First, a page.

On February 10, 2014, the Internal Revenue Service released much-anticipated final regulations on the Affordable Care Act’s employer shared responsibility mandate, which is often referred to as the “Pay or Play Rule.” The final regulations retain most concepts from last year’s proposed regulations (discussed in our prior alert here), add new concepts, and answer several open questions. Overall, employers will likely welcome the certainty that comes with having final regulations along with some of the new transitional relief provided.
Background. The Pay or Play Rule requires large employers to offer health plan coverage to their full-time employees or pay a tax penalty to the federal government. The Pay or Play Rule was originally supposed to go into effect in 2014. However, during 2013 the Obama administration delayed the Pay or Play Rule for one year until 2015.
Same Core Structure Applies. The final regulations retain the same core provisions of the proposed regulations. For example, large employers will still generally want to establish a “measurement period,” “administrative period,” and “stability period” to determine which employees are “full-time.” Employers will now feel much more comfortable moving forward with implementing these provisions.
Many Tweaks. The new regulations are notable for the numerous relief provisions and industry-specific items they include. Most significantly, there is a 1-year delay for certain mid-sized employers (those with 51 – 100 full-time (and full-time equivalent) employees). There is also a “grab bag” of industry-specific guidance that is generally helpful to educational organizations, tax-exempt and governmental entities, staffing companies, agricultural and recreational organizations that use seasonal employees, companies that employ home care workers, companies with employees working internationally, and companies that contribute to multiemployer health plans.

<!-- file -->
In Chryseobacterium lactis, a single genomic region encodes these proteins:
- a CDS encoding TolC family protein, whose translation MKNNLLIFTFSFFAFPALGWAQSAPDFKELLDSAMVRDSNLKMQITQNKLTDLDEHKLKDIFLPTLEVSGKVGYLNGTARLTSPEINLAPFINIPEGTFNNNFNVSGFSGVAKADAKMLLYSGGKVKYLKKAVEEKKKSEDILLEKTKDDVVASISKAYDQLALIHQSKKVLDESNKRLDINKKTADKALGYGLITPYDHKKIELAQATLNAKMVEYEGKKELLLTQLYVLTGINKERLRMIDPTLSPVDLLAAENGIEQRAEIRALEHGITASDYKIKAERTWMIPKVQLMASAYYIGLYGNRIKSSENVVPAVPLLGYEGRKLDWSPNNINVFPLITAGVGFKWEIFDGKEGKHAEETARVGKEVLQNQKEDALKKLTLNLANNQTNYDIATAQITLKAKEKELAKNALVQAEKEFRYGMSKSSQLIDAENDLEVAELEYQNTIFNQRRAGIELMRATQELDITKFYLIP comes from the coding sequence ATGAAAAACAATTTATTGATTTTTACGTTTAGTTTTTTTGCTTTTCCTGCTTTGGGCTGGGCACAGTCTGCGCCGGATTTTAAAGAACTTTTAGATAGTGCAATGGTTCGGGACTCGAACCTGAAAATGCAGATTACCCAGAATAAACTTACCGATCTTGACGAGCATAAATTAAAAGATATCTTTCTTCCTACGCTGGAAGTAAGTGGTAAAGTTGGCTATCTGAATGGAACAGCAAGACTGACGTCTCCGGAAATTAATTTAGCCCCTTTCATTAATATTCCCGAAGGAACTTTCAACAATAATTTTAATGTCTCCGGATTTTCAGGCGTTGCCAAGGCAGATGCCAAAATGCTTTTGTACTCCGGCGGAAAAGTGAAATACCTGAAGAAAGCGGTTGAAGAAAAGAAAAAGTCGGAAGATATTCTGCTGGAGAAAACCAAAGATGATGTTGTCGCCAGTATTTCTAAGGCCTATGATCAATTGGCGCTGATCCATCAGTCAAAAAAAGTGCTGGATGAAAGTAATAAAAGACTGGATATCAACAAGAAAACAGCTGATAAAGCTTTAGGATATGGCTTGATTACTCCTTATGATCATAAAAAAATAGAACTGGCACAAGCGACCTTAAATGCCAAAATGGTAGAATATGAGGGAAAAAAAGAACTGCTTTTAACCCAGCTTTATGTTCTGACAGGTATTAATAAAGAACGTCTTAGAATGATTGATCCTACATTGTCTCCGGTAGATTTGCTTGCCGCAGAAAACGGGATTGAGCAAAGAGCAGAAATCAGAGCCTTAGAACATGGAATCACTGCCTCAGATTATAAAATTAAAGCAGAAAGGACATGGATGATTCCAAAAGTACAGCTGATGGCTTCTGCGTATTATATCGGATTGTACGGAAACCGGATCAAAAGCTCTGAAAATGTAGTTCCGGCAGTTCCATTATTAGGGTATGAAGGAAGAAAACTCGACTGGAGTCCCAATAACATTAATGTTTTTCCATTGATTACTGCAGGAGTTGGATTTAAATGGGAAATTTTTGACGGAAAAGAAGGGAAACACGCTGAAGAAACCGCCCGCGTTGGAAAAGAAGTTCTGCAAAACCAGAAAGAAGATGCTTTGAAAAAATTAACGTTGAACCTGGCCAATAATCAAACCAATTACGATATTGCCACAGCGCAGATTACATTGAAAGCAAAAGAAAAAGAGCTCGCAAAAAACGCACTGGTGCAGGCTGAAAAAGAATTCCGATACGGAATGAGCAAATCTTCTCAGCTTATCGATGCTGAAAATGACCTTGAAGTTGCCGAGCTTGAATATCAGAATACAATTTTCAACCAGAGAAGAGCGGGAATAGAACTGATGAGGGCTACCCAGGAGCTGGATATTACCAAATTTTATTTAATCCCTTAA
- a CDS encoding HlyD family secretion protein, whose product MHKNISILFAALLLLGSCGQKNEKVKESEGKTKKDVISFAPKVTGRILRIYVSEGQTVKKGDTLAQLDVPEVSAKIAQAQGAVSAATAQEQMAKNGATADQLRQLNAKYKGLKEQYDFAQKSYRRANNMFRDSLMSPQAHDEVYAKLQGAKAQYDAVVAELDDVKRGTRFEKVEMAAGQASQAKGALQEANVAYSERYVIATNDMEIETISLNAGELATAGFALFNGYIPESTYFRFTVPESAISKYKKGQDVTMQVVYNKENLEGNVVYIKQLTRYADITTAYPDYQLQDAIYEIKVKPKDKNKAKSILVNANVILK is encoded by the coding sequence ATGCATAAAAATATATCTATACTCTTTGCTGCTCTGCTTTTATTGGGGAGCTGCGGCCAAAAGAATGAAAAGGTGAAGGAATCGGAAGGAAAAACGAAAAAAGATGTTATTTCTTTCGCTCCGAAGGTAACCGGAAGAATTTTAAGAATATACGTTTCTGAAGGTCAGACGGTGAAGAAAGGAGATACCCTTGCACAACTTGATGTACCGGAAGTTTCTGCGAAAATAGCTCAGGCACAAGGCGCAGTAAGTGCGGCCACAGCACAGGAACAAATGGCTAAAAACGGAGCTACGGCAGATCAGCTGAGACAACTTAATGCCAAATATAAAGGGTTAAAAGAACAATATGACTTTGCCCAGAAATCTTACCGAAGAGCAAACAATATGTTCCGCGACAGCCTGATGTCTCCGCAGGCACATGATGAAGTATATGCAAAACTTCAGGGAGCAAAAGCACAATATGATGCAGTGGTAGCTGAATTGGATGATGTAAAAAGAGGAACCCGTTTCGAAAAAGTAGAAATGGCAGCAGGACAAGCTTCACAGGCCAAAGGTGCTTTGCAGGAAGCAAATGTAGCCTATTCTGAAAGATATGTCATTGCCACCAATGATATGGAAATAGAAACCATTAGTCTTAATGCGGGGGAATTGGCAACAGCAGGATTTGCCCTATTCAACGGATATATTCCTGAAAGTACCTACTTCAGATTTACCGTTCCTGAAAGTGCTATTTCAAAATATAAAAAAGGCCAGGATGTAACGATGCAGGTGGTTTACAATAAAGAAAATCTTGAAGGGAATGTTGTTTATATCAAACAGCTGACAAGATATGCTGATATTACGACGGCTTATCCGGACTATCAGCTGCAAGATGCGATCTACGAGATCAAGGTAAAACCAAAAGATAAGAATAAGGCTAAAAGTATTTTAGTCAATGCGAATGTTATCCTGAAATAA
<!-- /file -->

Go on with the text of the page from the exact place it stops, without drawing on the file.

Transition Rules. The final regulations contain numerous “transition rules” that will help employers ease into compliance with the Pay or Play Rule. We describe the most important transition rules in a chart following this alert.
Effective Date. The final regulations are effective February 12, 2014 and become applicable for periods beginning January 1, 2015. However, employers may rely on the final regulations for periods before January 1, 2015.
Action Steps. Many employers were waiting to receive additional IRS guidance before continuing (or beginning) to actively prepare for the Pay or Play Rule. With the release of the final regulations, we anticipate that employers will move forward with those preparations. Employers should not wait until 2015 (or 2016 as the case may be) to develop strategies for the Pay or Play Rule. There is no “one size fits all” Pay or Play Rule strategy. Each employer’s Pay or Play Rule strategy will be unique to that employer’s existing health plan coverage, workforce numbers and demographics, and industry standards.
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